Alright, I saw Robert Scoble’s rather self-aggrandizing post about an ostensible April Fool’s joke at MSN search and did an MSN Search on ‘Dave Taylor’. Predictably with such an incredibly common first and last name, I am mixed in with various other Dave Taylor’s, including a trombonist, a hockey player, and one of the key programmers of the original game DOOM.
But check out the ads and you’ll instantly see why Google is still far ahead of MSN Search.
On MSN Search you see ads like this:
Now maybe it’s the case that these merchants have just blanket paid to have ads show up in every possible result, but that’s poor advertising and in this case it’s certainly poor targeting too: I am 100% confident that you can’t buy me or any of the other Dave Taylor’s at Dealtime, for example.
But that’s not all. There’s another set of ads that MSN automatically associates with this search that are equally far off target.
You might be thinking “so what?” but realize that the basis of Google’s massive market capitalization / value to the investor community is based almost completely on its ability to intelligently target advertising (through its AdWords program) to specific searches, thereby completely changing the dynamics of the advertising marketplace.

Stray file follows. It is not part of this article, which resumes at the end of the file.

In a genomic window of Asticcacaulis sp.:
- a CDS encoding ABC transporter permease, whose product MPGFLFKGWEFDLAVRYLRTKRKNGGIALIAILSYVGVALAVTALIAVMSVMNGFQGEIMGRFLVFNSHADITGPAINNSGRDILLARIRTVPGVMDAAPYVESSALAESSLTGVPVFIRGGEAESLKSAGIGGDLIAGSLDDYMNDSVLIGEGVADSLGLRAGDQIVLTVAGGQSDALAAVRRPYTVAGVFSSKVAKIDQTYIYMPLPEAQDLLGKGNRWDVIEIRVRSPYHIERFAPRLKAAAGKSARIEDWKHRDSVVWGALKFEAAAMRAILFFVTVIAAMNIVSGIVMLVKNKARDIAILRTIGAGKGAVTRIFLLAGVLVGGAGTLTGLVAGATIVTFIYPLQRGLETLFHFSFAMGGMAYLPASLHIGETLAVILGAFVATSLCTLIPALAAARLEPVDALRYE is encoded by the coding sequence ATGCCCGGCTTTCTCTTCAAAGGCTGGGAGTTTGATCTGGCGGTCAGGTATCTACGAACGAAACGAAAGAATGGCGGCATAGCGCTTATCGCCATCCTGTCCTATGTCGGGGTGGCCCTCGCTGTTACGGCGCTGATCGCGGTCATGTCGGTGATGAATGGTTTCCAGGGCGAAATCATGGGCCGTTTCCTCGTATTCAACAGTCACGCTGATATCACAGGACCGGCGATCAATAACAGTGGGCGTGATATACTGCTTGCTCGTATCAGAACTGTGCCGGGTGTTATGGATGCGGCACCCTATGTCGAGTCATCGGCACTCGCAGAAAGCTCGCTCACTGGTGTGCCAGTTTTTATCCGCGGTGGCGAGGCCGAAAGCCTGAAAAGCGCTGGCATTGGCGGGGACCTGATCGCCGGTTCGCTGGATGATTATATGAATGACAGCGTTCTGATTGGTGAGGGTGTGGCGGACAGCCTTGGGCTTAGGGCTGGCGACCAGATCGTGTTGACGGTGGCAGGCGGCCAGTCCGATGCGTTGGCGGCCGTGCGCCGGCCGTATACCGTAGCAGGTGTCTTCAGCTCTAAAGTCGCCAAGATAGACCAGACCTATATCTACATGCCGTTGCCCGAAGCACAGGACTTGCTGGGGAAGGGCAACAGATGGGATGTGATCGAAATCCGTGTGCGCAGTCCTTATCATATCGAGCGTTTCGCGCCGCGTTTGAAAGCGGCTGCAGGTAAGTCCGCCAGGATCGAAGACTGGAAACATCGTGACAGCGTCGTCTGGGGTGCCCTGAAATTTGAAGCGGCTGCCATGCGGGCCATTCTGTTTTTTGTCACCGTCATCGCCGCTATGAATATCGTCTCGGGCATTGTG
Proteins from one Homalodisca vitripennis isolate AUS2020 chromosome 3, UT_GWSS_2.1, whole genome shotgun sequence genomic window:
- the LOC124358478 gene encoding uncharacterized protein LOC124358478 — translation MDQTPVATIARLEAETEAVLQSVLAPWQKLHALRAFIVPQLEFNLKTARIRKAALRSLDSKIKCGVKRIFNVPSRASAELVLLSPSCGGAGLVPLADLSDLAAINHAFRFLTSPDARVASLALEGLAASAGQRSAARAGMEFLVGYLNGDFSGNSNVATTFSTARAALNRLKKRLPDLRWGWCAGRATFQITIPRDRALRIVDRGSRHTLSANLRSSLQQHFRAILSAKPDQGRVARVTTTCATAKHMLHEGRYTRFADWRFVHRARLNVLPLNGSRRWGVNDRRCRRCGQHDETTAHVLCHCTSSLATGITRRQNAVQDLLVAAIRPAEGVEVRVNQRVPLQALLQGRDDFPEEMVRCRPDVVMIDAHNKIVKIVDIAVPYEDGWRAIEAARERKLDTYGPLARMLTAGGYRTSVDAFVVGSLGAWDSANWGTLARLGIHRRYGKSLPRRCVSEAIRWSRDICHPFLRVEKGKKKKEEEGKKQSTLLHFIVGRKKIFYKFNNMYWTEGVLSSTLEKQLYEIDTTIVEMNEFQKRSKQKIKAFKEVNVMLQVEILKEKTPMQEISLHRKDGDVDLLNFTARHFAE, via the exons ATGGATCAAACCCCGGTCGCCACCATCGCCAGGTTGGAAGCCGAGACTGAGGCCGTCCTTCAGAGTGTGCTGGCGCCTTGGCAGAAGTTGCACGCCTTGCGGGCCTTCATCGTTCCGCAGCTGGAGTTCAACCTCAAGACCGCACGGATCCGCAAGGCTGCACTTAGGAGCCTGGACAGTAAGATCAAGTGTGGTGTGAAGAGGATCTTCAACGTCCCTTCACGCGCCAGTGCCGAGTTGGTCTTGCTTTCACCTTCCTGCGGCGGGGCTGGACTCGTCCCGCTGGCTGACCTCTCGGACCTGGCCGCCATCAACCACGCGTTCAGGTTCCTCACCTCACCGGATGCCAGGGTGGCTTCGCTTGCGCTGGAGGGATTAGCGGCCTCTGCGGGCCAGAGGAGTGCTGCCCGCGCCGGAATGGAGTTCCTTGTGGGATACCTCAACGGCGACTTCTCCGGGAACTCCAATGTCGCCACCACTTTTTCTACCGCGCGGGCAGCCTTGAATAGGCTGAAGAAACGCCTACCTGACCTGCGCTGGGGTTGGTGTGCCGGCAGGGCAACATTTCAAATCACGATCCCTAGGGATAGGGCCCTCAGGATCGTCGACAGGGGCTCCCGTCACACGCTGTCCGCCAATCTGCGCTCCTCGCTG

If MSN cannot match Google’s ad targeting and is actually polluting its search results with inane and offtarget results, it’s detrimental to both the advertiser (I’m sure “LowLender.com” and “Dealtime” are not happy to be displayed on an irrelevant search) and most of all the user of the search engine. If the results aren’t focused and targeted, users will just move along to a different, better search engine.
Oh, the ads to the right of the result for my vanity search on MSN Search are:
Now, to show you what I mean about Google doing such a better job, do the same search on Google and compare the results.
This time there are no “sponsored” placements at the top of the page (Google uses those, but knows not to target them with this particular search) and the sponsored ads on the right side? They’re far better targeted overall:
The third match for an eBay affiliate isn’t too great, but the other two are spot on and make sense. Two for three decent contextually relevant ads is a far better result than MSN’s two for seven, isn’t it?
I realize that this is just one search, and I also realize that I’m not Tom Cruise, George W. Bush, or even Paris Hilton in terms of popularity and the odds that a company would target advertising for people seeking me, but there’s a core lesson here nonetheless in our new digital advertising economy:
The site with the best ad targeting is going to win.
And at this juncture, I still see that Google’s the company to beat.